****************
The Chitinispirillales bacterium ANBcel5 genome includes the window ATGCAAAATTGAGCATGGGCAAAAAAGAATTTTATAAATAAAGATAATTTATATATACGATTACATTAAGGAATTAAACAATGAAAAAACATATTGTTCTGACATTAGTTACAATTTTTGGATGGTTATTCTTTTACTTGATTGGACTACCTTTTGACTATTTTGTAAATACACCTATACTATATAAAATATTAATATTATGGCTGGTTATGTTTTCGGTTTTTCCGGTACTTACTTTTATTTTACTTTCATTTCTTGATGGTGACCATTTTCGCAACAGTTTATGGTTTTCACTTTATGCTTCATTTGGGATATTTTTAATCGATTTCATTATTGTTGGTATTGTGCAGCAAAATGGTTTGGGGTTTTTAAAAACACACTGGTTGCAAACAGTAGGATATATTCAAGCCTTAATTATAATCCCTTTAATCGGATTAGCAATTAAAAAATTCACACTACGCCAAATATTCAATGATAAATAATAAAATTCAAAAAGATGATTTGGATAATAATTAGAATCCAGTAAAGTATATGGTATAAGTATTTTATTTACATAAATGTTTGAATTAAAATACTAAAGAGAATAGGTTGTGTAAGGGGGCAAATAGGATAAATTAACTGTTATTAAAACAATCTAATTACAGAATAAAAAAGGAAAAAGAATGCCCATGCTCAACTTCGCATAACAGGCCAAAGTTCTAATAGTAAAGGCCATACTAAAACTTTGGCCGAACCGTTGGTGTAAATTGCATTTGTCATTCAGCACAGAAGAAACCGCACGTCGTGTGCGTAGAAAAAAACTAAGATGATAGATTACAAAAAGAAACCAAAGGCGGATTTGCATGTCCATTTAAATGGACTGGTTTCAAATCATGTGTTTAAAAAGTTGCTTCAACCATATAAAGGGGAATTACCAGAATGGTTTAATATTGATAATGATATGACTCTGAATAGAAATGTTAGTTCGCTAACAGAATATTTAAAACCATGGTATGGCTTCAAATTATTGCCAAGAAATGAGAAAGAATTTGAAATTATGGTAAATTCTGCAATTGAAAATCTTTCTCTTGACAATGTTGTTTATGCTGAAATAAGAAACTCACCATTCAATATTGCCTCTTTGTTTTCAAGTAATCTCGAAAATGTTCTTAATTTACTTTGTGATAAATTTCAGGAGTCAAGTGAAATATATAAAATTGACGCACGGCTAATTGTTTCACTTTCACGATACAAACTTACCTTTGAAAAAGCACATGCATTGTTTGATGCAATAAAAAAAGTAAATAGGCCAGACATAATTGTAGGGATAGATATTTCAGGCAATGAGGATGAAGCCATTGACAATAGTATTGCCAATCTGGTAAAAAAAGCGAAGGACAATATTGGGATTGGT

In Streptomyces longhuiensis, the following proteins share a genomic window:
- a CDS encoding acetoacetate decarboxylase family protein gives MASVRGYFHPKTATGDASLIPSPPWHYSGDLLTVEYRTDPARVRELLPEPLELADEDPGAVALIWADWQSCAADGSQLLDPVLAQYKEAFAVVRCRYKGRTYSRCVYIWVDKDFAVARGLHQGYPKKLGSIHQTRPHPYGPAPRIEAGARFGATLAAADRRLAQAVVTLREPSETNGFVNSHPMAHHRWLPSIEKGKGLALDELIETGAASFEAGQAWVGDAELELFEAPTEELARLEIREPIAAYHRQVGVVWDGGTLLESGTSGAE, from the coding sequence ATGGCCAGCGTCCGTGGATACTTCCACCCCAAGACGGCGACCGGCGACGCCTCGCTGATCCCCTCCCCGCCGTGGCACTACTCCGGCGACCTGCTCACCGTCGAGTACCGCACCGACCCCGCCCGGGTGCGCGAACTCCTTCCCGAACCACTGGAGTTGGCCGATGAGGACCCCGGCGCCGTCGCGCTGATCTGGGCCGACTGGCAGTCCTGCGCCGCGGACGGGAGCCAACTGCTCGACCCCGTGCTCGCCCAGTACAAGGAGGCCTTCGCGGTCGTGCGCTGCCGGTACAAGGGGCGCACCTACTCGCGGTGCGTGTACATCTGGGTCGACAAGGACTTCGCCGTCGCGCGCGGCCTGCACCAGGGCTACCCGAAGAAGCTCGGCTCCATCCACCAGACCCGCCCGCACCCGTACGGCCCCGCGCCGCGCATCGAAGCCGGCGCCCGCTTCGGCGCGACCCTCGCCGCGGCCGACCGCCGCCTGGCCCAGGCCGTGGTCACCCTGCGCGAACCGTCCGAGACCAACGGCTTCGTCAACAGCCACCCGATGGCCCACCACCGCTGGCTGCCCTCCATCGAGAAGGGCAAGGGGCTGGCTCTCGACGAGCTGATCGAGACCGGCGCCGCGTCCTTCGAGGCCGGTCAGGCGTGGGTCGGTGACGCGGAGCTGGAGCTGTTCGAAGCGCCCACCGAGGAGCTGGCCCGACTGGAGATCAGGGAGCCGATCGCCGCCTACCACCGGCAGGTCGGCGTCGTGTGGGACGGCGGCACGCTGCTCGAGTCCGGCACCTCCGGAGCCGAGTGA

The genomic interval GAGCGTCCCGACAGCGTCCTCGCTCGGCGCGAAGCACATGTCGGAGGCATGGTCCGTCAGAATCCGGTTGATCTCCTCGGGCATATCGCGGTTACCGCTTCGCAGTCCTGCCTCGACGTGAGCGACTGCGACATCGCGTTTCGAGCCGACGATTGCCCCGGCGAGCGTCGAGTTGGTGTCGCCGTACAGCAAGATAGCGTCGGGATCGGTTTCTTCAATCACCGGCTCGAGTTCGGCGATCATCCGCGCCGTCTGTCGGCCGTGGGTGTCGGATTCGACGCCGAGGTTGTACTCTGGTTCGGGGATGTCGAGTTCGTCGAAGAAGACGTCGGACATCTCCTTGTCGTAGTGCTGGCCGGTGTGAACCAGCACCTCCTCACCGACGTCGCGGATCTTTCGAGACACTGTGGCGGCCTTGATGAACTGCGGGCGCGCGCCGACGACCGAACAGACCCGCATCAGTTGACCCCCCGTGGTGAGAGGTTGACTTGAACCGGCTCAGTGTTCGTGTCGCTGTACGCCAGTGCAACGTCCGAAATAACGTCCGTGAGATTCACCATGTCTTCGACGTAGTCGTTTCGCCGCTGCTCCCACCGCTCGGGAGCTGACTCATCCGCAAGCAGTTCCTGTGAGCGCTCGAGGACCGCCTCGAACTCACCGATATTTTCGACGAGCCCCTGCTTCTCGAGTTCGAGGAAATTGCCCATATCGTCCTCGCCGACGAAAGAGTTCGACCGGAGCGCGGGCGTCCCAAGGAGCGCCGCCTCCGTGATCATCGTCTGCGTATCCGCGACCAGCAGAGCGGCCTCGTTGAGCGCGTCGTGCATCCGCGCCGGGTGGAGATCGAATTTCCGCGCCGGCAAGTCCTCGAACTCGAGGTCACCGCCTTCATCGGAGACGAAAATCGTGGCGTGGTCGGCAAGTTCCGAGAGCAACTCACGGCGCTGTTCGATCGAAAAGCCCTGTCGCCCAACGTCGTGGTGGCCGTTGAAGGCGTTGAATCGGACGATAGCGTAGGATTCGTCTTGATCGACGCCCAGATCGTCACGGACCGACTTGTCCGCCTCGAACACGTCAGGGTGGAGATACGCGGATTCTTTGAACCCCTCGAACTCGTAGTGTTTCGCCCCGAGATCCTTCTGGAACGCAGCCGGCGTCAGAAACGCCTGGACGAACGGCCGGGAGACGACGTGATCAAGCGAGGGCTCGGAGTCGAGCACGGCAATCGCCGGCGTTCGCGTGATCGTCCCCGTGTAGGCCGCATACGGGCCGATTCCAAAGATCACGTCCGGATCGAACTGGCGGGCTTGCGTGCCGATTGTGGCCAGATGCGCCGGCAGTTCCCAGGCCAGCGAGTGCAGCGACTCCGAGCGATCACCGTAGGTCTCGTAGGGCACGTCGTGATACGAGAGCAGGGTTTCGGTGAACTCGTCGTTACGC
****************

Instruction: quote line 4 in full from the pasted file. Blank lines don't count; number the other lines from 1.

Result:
The genomic interval GAGCGTCCCGACAGCGTCCTCGCTCGGCGCGAAGCACATGTCGGAGGCATGGTCCGTCAGAATCCGGTTGATCTCCTCGGGCATATCGCGGTTACCGCTTCGCAGTCCTGCCTCGACGTGAGCGACTGCGACATCGCGTTTCGAGCCGACGATTGCCCCGGCGAGCGTCGAGTTGGTGTCGCCGTACAGCAAGATAGCGTCGGGATCGGTTTCTTCAATCACCGGCTCGAGTTCGGCGATCATCCGCGCCGTCTGTCGGCCGTGGGTGTCGGATTCGACGCCGAGGTTGTACTCTGGTTCGGGGATGTCGAGTTCGTCGAAGAAGACGTCGGACATCTCCTTGTCGTAGTGCTGGCCGGTGTGAACCAGCACCTCCTCACCGACGTCGCGGATCTTTCGAGACACTGTGGCGGCCTTGATGAACTGCGGGCGCGCGCCGACGACCGAACAGACCCGCATCAGTTGACCCCCCGTGGTGAGAGGTTGACTTGAACCGGCTCAGTGTTCGTGTCGCTGTACGCCAGTGCAACGTCCGAAATAACGTCCGTGAGATTCACCATGTCTTCGACGTAGTCGTTTCGCCGCTGCTCCCACCGCTCGGGAGCTGACTCATCCGCAAGCAGTTCCTGTGAGCGCTCGAGGACCGCCTCGAACTCACCGATATTTTCGACGAGCCCCTGCTTCTCGAGTTCGAGGAAATTGCCCATATCGTCCTCGCCGACGAAAGAGTTCGACCGGAGCGCGGGCGTCCCAAGGAGCGCCGCCTCCGTGATCATCGTCTGCGTATCCGCGACCAGCAGAGCGGCCTCGTTGAGCGCGTCGTGCATCCGCGCCGGGTGGAGATCGAATTTCCGCGCCGGCAAGTCCTCGAACTCGAGGTCACCGCCTTCATCGGAGACGAAAATCGTGGCGTGGTCGGCAAGTTCCGAGAGCAACTCACGGCGCTGTTCGATCGAAAAGCCCTGTCGCCCAACGTCGTGGTGGCCGTTGAAGGCGTTGAATCGGACGATAGCGTAGGATTCGTCTTGATCGACGCCCAGATCGTCACGGACCGACTTGTCCGCCTCGAACACGTCAGGGTGGAGATACGCGGATTCTTTGAACCCCTCGAACTCGTAGTGTTTCGCCCCGAGATCCTTCTGGAACGCAGCCGGCGTCAGAAACGCCTGGACGAACGGCCGGGAGACGACGTGATCAAGCGAGGGCTCGGAGTCGAGCACGGCAATCGCCGGCGTTCGCGTGATCGTCCCCGTGTAGGCCGCATACGGGCCGATTCCAAAGATCACGTCCGGATCGAACTGGCGGGCTTGCGTGCCGATTGTGGCCAGATGCGCCGGCAGTTCCCAGGCCAGCGAGTGCAGCGACTCCGAGCGATCACCGTAGGTCTCGTAGGGCACGTCGTGATACGAGAGCAGGGTTTCGGTGAACTCGTCGTTACGC